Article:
For a recovering political junkie like myself, it was fascinating to watch the 2014 and 2015 assemblies of the Synod of Bishops, each of which focused on family life in the 21st century. I followed every development, story, and twist closely, and I, like many, am eagerly waiting to see what Pope Francis will decide to do in its wake.
The need for the Church to do a better job in marriage preparation was a frequent theme throughout the assemblies. This intuitively made sense. If we do a better job preparing couples before they get married, we will eventually solve the much larger and more challenging issue about what to do when some of those marriages break down and end in divorce. More and better marriage preparation seemed to be an obvious solution.
A funny thing happened a few weeks after the most recent assembly closed, however. I got engaged, and suddenly more marriage preparation classes sounded like a terrible idea. My girlfriend and I want a short engagement and a spring wedding, which means ski season falls right in between when I asked if she would and when I will promise that I do. Being from San Diego she could not care less, but I’ve been doing my snow dance for weeks now. The idea of giving up long awaited lift tickets to attend marriage prep courses was not an appealing proposition.
When I told my girlfriend, who is not Catholic, that we would have to attend, her first reaction was to ask if “they are going to teach us how to have sex.” I replied that I’ve never been married before so I didn’t know for certain. I suspected, though, that while they will explain to us what the Church teaches on the matter, I don’t think anyone is going to need instruction on the mechanics.
That was, if you can call it a complaint, the last time she complained about giving up two long Sundays in the Archdiocese’s Pastoral Center. I, on the other hand, made it clear several times that I didn’t want to attend, ski season or not.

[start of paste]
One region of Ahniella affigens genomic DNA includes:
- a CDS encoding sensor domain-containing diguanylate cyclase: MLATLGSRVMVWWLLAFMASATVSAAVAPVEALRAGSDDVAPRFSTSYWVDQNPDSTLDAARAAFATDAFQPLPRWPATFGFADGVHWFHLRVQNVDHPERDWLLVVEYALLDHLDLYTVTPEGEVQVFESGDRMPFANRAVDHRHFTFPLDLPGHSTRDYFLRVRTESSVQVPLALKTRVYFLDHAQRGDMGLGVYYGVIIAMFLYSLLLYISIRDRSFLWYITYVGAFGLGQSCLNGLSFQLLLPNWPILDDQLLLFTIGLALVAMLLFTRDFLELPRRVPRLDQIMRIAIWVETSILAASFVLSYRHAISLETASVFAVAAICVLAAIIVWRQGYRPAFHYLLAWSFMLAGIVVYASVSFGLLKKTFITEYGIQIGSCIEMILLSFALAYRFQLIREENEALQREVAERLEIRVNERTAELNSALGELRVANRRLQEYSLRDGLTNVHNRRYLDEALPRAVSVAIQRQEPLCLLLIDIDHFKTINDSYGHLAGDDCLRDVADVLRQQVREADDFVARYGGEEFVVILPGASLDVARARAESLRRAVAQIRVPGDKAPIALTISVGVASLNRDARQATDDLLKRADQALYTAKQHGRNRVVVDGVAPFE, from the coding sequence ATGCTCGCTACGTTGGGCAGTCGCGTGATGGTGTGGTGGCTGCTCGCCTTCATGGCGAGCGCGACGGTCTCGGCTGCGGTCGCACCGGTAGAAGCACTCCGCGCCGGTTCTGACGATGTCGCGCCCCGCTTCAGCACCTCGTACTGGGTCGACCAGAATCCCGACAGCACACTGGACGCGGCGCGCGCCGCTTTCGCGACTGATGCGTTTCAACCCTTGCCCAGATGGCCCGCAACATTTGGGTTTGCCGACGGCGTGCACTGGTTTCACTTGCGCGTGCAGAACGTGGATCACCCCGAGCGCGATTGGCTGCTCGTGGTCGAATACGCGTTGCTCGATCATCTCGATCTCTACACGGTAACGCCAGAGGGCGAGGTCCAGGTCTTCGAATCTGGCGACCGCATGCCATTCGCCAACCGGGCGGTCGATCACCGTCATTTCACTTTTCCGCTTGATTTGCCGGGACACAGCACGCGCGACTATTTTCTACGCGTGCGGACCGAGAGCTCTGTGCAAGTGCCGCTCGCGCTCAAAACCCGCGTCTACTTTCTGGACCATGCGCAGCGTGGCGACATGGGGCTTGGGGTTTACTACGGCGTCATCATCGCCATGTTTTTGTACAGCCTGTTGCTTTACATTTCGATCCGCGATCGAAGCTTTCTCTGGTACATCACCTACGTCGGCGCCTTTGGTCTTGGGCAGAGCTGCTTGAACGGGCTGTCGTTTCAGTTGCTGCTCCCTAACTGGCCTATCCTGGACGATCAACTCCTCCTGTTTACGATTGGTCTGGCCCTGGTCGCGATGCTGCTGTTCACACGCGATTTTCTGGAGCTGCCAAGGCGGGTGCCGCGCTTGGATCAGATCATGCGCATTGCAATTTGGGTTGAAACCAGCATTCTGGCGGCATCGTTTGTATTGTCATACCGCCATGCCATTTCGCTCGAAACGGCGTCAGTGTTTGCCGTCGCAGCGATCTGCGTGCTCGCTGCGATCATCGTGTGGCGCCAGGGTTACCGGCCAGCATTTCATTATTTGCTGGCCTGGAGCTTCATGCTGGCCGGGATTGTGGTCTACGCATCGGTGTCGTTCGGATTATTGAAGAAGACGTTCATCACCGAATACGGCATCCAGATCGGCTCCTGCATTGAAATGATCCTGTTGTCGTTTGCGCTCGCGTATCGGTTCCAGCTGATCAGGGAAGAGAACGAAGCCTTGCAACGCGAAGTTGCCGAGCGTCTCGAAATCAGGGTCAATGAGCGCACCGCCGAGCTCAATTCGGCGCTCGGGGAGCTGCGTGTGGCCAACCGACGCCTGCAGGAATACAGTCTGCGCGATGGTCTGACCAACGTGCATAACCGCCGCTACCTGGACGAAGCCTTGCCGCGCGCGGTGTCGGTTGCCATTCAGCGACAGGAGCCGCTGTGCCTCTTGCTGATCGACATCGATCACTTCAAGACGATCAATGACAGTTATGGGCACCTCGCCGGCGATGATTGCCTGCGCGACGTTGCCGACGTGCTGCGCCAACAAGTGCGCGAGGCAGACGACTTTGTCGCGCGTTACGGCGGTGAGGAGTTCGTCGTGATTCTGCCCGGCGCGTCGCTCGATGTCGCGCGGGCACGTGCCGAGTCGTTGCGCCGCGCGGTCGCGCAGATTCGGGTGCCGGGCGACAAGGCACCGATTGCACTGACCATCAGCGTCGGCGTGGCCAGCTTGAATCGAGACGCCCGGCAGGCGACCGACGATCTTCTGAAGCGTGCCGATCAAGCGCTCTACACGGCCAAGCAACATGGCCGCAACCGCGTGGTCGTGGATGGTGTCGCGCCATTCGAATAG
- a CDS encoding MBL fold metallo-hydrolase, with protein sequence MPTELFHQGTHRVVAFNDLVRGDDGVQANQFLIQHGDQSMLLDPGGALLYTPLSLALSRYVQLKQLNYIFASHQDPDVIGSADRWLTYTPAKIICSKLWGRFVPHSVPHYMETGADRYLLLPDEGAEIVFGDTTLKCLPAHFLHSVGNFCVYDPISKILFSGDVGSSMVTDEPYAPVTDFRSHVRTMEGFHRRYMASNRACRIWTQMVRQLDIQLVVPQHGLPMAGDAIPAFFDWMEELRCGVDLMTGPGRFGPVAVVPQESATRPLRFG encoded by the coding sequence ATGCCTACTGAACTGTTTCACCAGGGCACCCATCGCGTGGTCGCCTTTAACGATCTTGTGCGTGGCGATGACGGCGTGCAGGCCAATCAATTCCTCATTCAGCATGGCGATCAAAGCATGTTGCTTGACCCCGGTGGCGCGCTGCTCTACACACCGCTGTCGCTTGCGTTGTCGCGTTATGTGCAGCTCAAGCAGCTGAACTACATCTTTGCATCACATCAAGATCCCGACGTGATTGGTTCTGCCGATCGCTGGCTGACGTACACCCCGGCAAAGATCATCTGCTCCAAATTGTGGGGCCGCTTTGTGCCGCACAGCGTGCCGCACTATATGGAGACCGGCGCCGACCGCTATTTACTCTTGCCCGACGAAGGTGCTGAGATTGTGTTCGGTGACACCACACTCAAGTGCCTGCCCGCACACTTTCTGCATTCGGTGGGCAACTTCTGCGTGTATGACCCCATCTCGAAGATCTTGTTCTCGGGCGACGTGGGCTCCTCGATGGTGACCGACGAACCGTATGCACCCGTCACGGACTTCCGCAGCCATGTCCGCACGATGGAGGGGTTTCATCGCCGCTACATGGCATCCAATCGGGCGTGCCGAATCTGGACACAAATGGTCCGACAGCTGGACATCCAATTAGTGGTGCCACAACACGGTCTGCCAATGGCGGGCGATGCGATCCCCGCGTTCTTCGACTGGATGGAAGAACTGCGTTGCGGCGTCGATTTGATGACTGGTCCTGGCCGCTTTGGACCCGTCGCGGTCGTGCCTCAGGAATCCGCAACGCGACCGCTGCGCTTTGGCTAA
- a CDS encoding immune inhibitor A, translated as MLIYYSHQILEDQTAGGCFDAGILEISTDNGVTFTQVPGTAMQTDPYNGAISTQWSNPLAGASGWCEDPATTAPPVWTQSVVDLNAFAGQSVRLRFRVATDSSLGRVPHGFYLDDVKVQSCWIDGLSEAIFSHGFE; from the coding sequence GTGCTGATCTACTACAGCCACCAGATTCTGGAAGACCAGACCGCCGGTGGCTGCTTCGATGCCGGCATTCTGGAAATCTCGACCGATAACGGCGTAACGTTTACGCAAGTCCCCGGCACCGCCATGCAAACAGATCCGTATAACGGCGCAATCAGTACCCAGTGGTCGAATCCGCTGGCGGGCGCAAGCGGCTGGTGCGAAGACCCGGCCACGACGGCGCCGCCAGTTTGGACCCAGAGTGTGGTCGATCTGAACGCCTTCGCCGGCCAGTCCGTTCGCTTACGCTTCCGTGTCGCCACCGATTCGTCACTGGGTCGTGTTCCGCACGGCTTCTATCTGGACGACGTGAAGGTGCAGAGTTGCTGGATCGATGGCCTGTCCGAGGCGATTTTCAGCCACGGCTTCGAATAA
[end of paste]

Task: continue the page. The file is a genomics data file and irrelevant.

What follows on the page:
It is important to me to be married in the Church. My girlfriend, on the other hand, has no desire to be married in a Catholic church and is only doing so for my sake. I am attending the classes because this is what my church asks of me, and she is attending solely because she loves me, yet somehow I am the only one making my displeasure known.
We attended our first class last Sunday—while my friends were on the slopes—and the gentleman who was running the program began by welcoming everyone, and especially the non-Catholics present. I squeezed my girlfriend’s leg under the table at this comment, and think it meant more to me than it did to her.
Knowing that many of us were there only because we were required to be, he asked us to keep an open mind. For the most part I did, although at one point I did flat out refuse to participate in a one-on-one exercise with my girlfriend. It wasn’t bad information they were teaching us, and for some people it may be very helpful, but I knew that I wasn’t ever going to feel comfortable doing it. I would feel ridiculous even pretending, so I allowed myself that one moment of dissent.
Much of the first day was spent discussing relationship tools, with things like communication and managing expectations prominent. Again it wasn’t bad information, but as an educated, occasionally reflective, more-or-less balanced, professional adult, I don’t think I gained much by taking a full day seminar on it.
For the most part, though, I was pleasantly surprised by the quality of the program. It was not nearly as awful as I was fearing, and I think my girlfriend and I each took something different away from it. We even went out to dinner with another couple after the day ended, and I hope they are going to become good friends.
We have one more day of classes to go through, and it is on the second day where the birds-and-the-bees, or more hopefully Theology of the Body, is going to be discussed. We are even going to have to cut short a family vacation, a ski trip, to attend.
I am reserving final judgement on the program until we finish. I still don’t want to go, but I recognize that even if it is a powder day, it is still just one day of my life. My girlfriend, on the other hand, has to spend all the rest of hers with me. I think we all know who is making the greater sacrifice.